byron bay international film festival: love marriage in kabul
Numerous arrests and a slap in the face from border security guards could not contain Amin Palangi’s Love Marriage in Kabul from finding its audience. The documentary is set to screen in March at the Byron Bay Film Festival.
After the drowning of her six year old son, Mahboba Rawi made a promise to save all of Afghanistan’s orphans. The Australian-born Afghani is the founder of Mahboba’s Promise, a charity established to educate the women and children of her homeland. Palangi’s forthcoming documentary brings Mahboba back to her birthplace on a mission to arrange a marriage for Abdul, the first orphan she and her brother Siddiq rescued and housed in their shared project, the Hope House Orphanage. Abdul’s love is Fatemeh, a local girl confined to her bedroom at her father’s orders.
The couple’s excitement to wed is halted by Fatemeh’s father, who as a man of strict tradition insists that their marriage only proceed if a $10,000 dowry is paid, or a wife is found for his son. Now, Mahboba’s negotiations are Abdul and Fatemeh’s only chance to find peace.
Her courageous quest to unite the couple was brought to the attention of director Amin Palangi and his wife Sanaz Fotouhi in 2006, while they were preparing for a documentary set to detail the increase of women’s suicide by self-immolation as the Taliban fell in 2004. Palangi wanted a film project that could convey the human side of Afghanistan’s struggles to a Western public in a sympathetic manner. Mahboba’s compassionate pursuit to unity Abdul and Fatemeh and her generosity towards Kabul’s orphans was the right remedy to represent another side of a country beset by unwarranted hate.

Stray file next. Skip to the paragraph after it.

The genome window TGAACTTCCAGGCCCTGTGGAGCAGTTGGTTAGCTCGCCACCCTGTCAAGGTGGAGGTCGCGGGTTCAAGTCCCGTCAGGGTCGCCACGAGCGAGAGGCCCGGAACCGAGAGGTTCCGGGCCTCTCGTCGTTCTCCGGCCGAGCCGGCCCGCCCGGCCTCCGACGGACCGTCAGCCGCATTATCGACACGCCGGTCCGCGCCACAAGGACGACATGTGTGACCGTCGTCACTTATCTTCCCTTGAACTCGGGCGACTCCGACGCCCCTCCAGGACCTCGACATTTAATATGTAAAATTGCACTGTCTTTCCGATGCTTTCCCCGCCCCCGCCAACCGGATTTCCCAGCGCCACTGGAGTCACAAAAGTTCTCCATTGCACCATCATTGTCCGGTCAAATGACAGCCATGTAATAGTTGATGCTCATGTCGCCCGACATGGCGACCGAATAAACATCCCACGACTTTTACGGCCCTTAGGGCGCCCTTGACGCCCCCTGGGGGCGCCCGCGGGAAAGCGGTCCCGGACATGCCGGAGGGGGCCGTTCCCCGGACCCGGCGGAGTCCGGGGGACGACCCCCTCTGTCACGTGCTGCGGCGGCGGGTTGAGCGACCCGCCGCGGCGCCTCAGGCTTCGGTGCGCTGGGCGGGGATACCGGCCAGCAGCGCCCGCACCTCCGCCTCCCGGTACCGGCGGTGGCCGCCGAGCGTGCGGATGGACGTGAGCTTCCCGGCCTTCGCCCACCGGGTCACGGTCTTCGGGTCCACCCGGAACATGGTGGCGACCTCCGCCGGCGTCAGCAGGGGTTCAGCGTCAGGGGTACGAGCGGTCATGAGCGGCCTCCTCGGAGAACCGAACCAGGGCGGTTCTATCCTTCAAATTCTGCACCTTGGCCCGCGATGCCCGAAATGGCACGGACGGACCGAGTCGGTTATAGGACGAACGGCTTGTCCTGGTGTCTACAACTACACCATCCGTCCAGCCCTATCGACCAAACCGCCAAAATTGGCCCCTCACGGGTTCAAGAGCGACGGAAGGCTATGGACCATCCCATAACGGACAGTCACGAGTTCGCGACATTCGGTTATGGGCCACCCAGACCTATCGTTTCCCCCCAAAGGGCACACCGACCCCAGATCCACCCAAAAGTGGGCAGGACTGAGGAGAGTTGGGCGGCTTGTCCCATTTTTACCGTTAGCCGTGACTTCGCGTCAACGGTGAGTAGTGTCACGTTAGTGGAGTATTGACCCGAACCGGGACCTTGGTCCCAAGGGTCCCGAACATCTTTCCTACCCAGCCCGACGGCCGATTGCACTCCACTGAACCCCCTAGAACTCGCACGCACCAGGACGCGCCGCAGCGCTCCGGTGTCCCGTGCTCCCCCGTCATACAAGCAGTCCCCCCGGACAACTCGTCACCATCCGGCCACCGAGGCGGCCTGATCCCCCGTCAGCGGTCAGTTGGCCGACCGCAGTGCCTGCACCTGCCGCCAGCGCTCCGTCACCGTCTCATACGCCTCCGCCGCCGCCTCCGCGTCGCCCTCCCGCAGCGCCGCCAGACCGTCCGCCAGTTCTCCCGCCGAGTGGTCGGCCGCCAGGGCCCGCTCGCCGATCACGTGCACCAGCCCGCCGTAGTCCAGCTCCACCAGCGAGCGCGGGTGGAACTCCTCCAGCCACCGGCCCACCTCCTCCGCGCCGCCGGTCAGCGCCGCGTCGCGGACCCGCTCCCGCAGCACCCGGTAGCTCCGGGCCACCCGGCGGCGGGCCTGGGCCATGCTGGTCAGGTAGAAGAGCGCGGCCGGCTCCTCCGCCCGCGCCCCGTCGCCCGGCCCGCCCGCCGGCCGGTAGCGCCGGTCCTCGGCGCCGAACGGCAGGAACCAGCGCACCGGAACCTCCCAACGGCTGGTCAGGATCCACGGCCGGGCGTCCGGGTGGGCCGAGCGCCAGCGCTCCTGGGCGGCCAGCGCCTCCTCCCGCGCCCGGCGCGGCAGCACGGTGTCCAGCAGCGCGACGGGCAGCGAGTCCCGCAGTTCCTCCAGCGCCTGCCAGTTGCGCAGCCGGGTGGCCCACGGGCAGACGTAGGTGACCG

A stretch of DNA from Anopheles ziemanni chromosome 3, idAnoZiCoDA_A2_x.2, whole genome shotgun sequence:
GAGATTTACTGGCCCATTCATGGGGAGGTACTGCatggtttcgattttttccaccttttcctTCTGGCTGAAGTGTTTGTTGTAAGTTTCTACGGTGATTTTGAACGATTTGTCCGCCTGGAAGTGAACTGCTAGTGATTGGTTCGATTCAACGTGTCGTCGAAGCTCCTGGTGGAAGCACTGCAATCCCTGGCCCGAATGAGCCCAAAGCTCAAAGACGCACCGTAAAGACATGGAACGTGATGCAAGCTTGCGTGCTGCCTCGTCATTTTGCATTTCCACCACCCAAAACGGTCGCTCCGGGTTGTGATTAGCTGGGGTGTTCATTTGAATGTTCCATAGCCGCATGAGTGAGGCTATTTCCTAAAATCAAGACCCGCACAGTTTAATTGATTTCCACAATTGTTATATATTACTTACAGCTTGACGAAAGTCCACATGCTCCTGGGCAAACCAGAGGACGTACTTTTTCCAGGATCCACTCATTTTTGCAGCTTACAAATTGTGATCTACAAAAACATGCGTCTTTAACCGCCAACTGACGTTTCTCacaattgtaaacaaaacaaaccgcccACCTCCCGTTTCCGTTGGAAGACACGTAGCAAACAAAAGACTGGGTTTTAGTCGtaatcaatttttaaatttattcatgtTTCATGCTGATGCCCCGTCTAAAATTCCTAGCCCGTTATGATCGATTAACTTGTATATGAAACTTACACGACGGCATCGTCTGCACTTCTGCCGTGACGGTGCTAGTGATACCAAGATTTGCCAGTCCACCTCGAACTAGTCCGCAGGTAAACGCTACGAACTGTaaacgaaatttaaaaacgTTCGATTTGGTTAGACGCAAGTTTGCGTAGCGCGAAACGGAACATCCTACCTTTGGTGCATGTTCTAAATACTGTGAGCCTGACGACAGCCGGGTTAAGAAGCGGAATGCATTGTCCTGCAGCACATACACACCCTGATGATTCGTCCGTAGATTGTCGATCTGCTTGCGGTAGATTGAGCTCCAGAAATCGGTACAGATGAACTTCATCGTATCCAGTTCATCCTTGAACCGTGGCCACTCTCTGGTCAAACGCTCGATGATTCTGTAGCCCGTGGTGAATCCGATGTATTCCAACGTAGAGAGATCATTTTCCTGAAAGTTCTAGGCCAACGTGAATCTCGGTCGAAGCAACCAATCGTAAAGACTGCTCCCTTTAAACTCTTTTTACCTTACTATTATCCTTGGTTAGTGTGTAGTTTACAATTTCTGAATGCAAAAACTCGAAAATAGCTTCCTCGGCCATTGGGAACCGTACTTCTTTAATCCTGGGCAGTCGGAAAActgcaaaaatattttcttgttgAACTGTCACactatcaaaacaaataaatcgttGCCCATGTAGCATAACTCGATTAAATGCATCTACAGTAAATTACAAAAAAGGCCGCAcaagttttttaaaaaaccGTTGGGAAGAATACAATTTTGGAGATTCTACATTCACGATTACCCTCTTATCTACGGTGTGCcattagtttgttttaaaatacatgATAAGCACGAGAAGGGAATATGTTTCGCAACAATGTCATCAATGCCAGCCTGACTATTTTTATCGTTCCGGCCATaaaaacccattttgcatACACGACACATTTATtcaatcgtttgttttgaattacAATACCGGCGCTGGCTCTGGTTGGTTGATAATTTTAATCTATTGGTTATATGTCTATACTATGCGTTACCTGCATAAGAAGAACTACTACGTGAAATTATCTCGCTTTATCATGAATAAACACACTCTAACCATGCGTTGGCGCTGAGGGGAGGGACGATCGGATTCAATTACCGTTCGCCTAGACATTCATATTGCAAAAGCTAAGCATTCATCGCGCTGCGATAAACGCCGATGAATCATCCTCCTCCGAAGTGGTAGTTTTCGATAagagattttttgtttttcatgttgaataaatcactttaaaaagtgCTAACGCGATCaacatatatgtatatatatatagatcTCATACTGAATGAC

This film is exceptionally brave. Notably, it presents Mahboba as a successful individual without qualifying her achievements in terms of gender. Mahboba’s determination to better the lives of others is never reduced to an impressive achievement for a woman; she is simply portrayed as a person with the courage to lead.
Love Marriage in Kabul insists that gendered incompetency remains a mere fallacy of tradition. The countless examples of female oppression documented throughout history are bested, and the religious edicts that label woman as lesser become obsolete as Mahboba never gives up, even when failure seems imminent. To watch her as she journeys through Kabul, organising and assembling care packages for the poor and collecting donations to sustain the orphans is nothing short of inspiring. Even so, her confrontation with Fatemeh’s father is a momentous occasion, not only for the couple’s future but for the sake of a belief system based on the total submission of an entire gender.
Palangi pits tradition against the present. His is an Afghanistan that wishes to progress beyond it’s old limitations. To continue with prejudice deprives the world of a legion of leaders like Mahboba, women who could lead with confidence and bring positive change.
Palangi’s steady camera captures Kabul’s charm as the Hope House orphans dance around the huge pot that boils in preparation of the night’s meal; Palangi equally shows the dark side of city, as mothers and their children beg in the wet mud along roadsides, distressing scenes that eloquently express why women like Mahboba are necessary.
Byron Bay International Film Festival runs from March 6-15. Program and tickets available on February 23. www.bbff.com.au